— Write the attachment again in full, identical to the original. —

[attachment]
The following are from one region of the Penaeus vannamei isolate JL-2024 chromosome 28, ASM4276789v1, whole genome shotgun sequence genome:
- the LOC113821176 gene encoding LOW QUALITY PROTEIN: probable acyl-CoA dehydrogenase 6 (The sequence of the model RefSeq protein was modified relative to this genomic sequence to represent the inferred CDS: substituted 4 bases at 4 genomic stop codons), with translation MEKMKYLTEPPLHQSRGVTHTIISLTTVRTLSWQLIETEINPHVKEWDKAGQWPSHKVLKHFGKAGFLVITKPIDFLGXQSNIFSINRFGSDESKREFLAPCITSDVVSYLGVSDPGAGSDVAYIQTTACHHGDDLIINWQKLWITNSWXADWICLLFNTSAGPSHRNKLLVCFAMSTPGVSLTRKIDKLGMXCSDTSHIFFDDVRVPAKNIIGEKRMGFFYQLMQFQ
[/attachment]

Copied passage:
The following are from one region of the Penaeus vannamei isolate JL-2024 chromosome 28, ASM4276789v1, whole genome shotgun sequence genome:
- the LOC113821176 gene encoding LOW QUALITY PROTEIN: probable acyl-CoA dehydrogenase 6 (The sequence of the model RefSeq protein was modified relative to this genomic sequence to represent the inferred CDS: substituted 4 bases at 4 genomic stop codons), with translation MEKMKYLTEPPLHQSRGVTHTIISLTTVRTLSWQLIETEINPHVKEWDKAGQWPSHKVLKHFGKAGFLVITKPIDFLGXQSNIFSINRFGSDESKREFLAPCITSDVVSYLGVSDPGAGSDVAYIQTTACHHGDDLIINWQKLWITNSWXADWICLLFNTSAGPSHRNKLLVCFAMSTPGVSLTRKIDKLGMXCSDTSHIFFDDVRVPAKNIIGEKRMGFFYQLMQFQ